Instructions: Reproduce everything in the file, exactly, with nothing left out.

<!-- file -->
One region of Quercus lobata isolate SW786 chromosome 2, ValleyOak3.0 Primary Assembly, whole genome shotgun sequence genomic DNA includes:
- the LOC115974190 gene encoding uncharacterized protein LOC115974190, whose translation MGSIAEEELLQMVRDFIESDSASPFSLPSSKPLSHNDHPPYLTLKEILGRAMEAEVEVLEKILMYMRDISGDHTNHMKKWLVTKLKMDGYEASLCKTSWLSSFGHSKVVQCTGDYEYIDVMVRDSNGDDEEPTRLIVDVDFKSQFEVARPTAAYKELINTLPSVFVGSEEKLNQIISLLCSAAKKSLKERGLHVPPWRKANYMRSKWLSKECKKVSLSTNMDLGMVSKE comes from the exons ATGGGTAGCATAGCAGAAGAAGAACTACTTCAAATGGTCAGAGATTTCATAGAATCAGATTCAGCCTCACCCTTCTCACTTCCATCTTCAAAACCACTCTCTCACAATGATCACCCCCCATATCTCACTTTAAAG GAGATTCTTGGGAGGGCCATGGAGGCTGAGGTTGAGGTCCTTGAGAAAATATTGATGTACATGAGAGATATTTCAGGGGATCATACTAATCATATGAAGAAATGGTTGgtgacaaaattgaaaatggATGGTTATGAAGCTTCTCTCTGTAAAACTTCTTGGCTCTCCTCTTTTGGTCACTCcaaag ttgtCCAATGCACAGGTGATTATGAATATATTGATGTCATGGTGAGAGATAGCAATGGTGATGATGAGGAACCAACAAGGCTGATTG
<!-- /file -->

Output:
One region of Quercus lobata isolate SW786 chromosome 2, ValleyOak3.0 Primary Assembly, whole genome shotgun sequence genomic DNA includes:
- the LOC115974190 gene encoding uncharacterized protein LOC115974190, whose translation MGSIAEEELLQMVRDFIESDSASPFSLPSSKPLSHNDHPPYLTLKEILGRAMEAEVEVLEKILMYMRDISGDHTNHMKKWLVTKLKMDGYEASLCKTSWLSSFGHSKVVQCTGDYEYIDVMVRDSNGDDEEPTRLIVDVDFKSQFEVARPTAAYKELINTLPSVFVGSEEKLNQIISLLCSAAKKSLKERGLHVPPWRKANYMRSKWLSKECKKVSLSTNMDLGMVSKE comes from the exons ATGGGTAGCATAGCAGAAGAAGAACTACTTCAAATGGTCAGAGATTTCATAGAATCAGATTCAGCCTCACCCTTCTCACTTCCATCTTCAAAACCACTCTCTCACAATGATCACCCCCCATATCTCACTTTAAAG GAGATTCTTGGGAGGGCCATGGAGGCTGAGGTTGAGGTCCTTGAGAAAATATTGATGTACATGAGAGATATTTCAGGGGATCATACTAATCATATGAAGAAATGGTTGgtgacaaaattgaaaatggATGGTTATGAAGCTTCTCTCTGTAAAACTTCTTGGCTCTCCTCTTTTGGTCACTCcaaag ttgtCCAATGCACAGGTGATTATGAATATATTGATGTCATGGTGAGAGATAGCAATGGTGATGATGAGGAACCAACAAGGCTGATTG